Working from the comfort of your own home can be a thrilling experience. Say goodbye to the traffic-filled, frustrating daily commute. Forget about spending hundreds, even thousands every year updating your office wardrobe. So sleep in a few extra minutes, enjoy your breakfast, and make a pot of coffee.
You might have just one issue: where do you actually go to do work? This is a surprisingly common issue for new telecommuters, but there is seemingly little advice that addresses it. There's a lot to loathe about an office, but a dedicated place to do your work is not one of them.
When I accepted my first work-from-home job it felt like a dream. What's not to love about a flexible schedule, no commute, and more time around the kids? After one week, though, the negatives became clear.
It's easy to play fast-and-loose with time flexibility. A break here and a break there adds up. Before you know it the clock reads 5 o'clock and you've gotten a mere two hours of work done. Say what you will about office life, but it forces a level of discipline. When you're there, you're there to do work.
The kids also ended up being more of a burden - and I can't believe I didn't see that coming. Kids don't understand that when the computer is on Mommy's lap, she is working. All they see is that Mommy is at home, and so Mommy is at their beck and call.
Reflecting on my early days of working from home, I'm convinced that almost all of my focus issues stemmed from my lack of a dedicated office. That first week I worked on the couch, with my laptop on my lap. Even after that, working at the kitchen table wasn't much better.
It became clear that I needed a dedicated office. Somewhere I could close the door and signal to the kids that Mommy is not available. Somewhere I could focus completely on the work at hand. There was just one problem.
With two kids, we didn't have any extra rooms in the house.
After a weekend of planning my husband and I came up with, and then eliminated, many good ideas for how to solve this problem. For us, just one solution actually worked. But our top three might prove instructive for new telecommuters who need some peace and quiet at home.
If we had a suitable basement, this certainly would have been our solution. Yes, there are many downsides to a basement office. Namely:
On the other hand, the basement is totally private. Ambient noise from the furnace and water heater can actually help you focus. The kids know that they can't go into the basement, so the worst they can do is open the door and yell. (Which they will, frequently.)
Ultimately this did not work for us. We use our basement for storage and not much else. There isn't good lighting, the floors are pretty damp, the corners are filthy, and there is very little light coming in. My husband and I once rented a house that had a perfect little room in the basement, with a decent window and linoleum floors. If you have something like that, a basement office should be perfect for you.
Single people in one-bedroom apartments will find working from home especially difficult. There are only two rooms, after all. One is for sleeping. The other is likely full of distractions. So where do you set down your desk to work?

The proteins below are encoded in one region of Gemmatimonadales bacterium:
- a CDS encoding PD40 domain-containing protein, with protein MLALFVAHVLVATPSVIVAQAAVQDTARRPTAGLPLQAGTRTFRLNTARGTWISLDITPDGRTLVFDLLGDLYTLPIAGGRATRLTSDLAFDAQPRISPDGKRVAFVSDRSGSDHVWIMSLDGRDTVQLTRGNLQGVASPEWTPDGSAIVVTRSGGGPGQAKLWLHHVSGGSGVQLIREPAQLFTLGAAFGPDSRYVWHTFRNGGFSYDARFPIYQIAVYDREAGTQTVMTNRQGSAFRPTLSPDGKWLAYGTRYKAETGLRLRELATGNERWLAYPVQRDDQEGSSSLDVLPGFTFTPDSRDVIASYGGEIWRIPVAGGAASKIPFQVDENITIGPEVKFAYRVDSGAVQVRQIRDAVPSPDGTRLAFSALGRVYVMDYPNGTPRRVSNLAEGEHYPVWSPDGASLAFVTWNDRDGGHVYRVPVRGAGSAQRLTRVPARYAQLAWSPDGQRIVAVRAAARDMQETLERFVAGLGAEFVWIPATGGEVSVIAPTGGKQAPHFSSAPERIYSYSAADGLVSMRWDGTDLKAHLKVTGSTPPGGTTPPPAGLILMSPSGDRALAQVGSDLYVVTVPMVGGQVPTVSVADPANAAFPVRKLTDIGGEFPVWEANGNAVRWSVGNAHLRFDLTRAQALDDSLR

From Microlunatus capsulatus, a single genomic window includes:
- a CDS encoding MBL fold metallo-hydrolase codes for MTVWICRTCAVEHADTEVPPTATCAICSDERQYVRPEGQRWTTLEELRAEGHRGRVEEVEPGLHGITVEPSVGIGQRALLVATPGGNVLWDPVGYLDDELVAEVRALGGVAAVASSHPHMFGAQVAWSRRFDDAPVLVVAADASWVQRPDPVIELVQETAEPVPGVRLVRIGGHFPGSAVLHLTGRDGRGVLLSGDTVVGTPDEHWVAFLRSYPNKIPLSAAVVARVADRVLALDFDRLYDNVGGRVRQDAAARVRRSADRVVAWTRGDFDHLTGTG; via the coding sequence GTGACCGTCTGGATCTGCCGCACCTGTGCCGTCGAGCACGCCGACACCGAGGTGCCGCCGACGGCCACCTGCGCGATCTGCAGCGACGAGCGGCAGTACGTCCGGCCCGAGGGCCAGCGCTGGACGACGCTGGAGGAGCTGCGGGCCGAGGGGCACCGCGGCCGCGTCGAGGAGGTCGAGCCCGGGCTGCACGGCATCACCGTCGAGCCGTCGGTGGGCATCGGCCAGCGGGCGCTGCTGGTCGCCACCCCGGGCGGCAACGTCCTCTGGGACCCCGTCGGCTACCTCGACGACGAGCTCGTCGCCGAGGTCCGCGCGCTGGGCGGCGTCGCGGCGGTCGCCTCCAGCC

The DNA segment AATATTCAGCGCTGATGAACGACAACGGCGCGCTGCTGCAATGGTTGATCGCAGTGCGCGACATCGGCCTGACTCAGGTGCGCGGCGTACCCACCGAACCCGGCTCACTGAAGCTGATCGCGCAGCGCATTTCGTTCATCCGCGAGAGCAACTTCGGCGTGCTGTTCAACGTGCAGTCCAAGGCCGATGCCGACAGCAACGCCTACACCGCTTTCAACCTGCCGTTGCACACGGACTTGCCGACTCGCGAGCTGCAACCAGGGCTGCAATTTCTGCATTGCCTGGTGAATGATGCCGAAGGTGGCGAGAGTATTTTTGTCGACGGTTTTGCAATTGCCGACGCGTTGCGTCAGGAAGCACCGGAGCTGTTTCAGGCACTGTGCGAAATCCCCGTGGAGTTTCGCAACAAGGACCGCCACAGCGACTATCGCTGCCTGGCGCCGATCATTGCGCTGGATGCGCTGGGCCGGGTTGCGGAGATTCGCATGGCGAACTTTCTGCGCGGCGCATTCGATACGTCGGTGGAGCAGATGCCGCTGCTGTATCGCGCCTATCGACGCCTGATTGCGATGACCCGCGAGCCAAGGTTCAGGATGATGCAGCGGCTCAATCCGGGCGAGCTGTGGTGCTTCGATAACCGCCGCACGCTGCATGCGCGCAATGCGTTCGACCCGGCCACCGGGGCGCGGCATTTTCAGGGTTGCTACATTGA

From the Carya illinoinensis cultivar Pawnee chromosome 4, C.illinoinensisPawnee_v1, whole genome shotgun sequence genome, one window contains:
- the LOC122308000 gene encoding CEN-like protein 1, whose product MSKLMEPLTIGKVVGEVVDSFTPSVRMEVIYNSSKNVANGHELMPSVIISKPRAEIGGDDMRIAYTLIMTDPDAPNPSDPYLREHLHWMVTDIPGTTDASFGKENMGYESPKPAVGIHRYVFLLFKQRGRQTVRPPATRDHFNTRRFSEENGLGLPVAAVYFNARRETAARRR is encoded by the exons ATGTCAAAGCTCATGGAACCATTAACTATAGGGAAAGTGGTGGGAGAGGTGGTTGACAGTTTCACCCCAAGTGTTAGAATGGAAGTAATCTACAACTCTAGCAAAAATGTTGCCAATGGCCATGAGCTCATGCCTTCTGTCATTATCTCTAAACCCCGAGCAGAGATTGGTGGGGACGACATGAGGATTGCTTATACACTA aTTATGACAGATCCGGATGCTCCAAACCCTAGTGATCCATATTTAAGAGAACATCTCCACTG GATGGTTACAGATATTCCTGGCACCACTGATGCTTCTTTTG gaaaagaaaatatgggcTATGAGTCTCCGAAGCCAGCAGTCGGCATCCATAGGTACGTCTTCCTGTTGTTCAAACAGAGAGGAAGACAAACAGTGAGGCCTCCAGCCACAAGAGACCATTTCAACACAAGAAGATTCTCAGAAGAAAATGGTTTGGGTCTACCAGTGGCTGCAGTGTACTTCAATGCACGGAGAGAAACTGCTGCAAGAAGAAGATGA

While conventional advice would have you never work in your bedroom, I tend to disagree. It can be a great environment - as long as you respect it. That is, working on your bed simply won't work. You need an actual office environment if you'll have an office in your bedroom.
What works for friends of mine: room dividers. This won't work for small apartments, of course, but any decent sized one-bedroom apartment will give you enough room to set up a room divider. Put your desk, and only your desk, behind it. When you're back there, it's time to work.
This, of course, should only be a temporary solution. The flexibility of working home doesn't have to be more free time. It can be more time to work on side projects and increase your income. With that extra dough you can get a two-bedroom apartment and a dedicated office.
I do not, under any circumstances, recommend a bedroom office for a cohabiting couple. It might seem fine, but bedrooms are different when you share them with someone else. This again put a damper on my plans for a home office. I like to get up early and get work done before other people wake up - including my husband. That just doesn't work.
For married couples with kids who occupy every room in the house, dividing an existing room might be the only option. Yes, it gives the family a bit less room, but if it's your only remaining option you just have to make it work.
We again bring room dividers into the equation. I find this works best in the family room, since it's typically the least formal room in the house. It's almost like dividing the family room into a family room and study.
The room dividers idea is again only temporary. Honestly, they don't do a great job of keeping the kids outs. Eventually you should think of installing a partition wall, especially if you have a room big enough to divide. It's actually not as big and expensive a project as you might think.
(My parents actually did this for me when I was in high school. I shared a room with my two sisters, and I clearly needed my space. That dividing wall not only gave me my own space, but it increased the value of the home.)
You Need Your Space
Make no mistake: if you work from home, you need your own space. Sitting on the couch or a lounge chair will only distract you. Kitchen table? Forget it. Distractions abound, and the only way to stifle them is to create an office environment.
It might seem like a pain if you don't have an extra room, but there are solutions. After I finish writing this, I'm going back to my partition wall diagram. Hopefully in a few months we'll install it and I'll have a real office. But until then, there are temporary solutions that are better than nothing.